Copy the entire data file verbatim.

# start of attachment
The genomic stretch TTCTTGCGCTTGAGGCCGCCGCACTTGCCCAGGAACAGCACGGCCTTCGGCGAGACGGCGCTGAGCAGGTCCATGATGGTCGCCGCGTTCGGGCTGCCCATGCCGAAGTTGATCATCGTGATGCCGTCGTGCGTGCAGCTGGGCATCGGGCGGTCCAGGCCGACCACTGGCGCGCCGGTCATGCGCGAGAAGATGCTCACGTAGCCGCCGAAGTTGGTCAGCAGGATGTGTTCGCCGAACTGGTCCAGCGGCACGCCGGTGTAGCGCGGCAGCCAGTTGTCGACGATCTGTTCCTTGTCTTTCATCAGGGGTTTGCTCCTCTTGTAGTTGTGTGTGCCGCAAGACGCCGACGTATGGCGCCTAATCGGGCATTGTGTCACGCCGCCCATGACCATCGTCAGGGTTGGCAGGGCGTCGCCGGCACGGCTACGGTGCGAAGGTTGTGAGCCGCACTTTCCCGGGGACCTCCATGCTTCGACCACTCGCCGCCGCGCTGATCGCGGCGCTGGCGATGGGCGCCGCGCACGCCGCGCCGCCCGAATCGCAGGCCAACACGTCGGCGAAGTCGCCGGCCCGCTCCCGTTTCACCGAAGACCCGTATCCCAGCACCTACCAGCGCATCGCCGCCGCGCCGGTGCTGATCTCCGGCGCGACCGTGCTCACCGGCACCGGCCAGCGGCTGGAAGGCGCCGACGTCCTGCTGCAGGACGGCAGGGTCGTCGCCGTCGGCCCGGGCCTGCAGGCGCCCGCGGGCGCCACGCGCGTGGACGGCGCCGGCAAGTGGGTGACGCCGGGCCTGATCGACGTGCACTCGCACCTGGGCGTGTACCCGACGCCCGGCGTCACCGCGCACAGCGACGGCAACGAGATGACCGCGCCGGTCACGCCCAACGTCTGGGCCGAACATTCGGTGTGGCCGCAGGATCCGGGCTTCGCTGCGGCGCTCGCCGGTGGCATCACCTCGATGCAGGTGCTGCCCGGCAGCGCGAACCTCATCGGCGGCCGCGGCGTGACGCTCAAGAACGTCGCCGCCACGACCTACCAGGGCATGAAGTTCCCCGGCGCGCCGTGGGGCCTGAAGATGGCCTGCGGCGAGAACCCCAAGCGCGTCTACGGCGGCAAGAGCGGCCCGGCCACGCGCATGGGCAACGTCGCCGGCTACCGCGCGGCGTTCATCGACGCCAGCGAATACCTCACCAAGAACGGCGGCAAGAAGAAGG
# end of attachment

The genomic stretch TTCTTGCGCTTGAGGCCGCCGCACTTGCCCAGGAACAGCACGGCCTTCGGCGAGACGGCGCTGAGCAGGTCCATGATGGTCGCCGCGTTCGGGCTGCCCATGCCGAAGTTGATCATCGTGATGCCGTCGTGCGTGCAGCTGGGCATCGGGCGGTCCAGGCCGACCACTGGCGCGCCGGTCATGCGCGAGAAGATGCTCACGTAGCCGCCGAAGTTGGTCAGCAGGATGTGTTCGCCGAACTGGTCCAGCGGCACGCCGGTGTAGCGCGGCAGCCAGTTGTCGACGATCTGTTCCTTGTCTTTCATCAGGGGTTTGCTCCTCTTGTAGTTGTGTGTGCCGCAAGACGCCGACGTATGGCGCCTAATCGGGCATTGTGTCACGCCGCCCATGACCATCGTCAGGGTTGGCAGGGCGTCGCCGGCACGGCTACGGTGCGAAGGTTGTGAGCCGCACTTTCCCGGGGACCTCCATGCTTCGACCACTCGCCGCCGCGCTGATCGCGGCGCTGGCGATGGGCGCCGCGCACGCCGCGCCGCCCGAATCGCAGGCCAACACGTCGGCGAAGTCGCCGGCCCGCTCCCGTTTCACCGAAGACCCGTATCCCAGCACCTACCAGCGCATCGCCGCCGCGCCGGTGCTGATCTCCGGCGCGACCGTGCTCACCGGCACCGGCCAGCGGCTGGAAGGCGCCGACGTCCTGCTGCAGGACGGCAGGGTCGTCGCCGTCGGCCCGGGCCTGCAGGCGCCCGCGGGCGCCACGCGCGTGGACGGCGCCGGCAAGTGGGTGACGCCGGGCCTGATCGACGTGCACTCGCACCTGGGCGTGTACCCGACGCCCGGCGTCACCGCGCACAGCGACGGCAACGAGATGACCGCGCCGGTCACGCCCAACGTCTGGGCCGAACATTCGGTGTGGCCGCAGGATCCGGGCTTCGCTGCGGCGCTCGCCGGTGGCATCACCTCGATGCAGGTGCTGCCCGGCAGCGCGAACCTCATCGGCGGCCGCGGCGTGACGCTCAAGAACGTCGCCGCCACGACCTACCAGGGCATGAAGTTCCCCGGCGCGCCGTGGGGCCTGAAGATGGCCTGCGGCGAGAACCCCAAGCGCGTCTACGGCGGCAAGAGCGGCCCGGCCACGCGCATGGGCAACGTCGCCGGCTACCGCGCGGCGTTCATCGACGCCAGCGAATACCTCACCAAGAACGGCGGCAAGAAGAAGG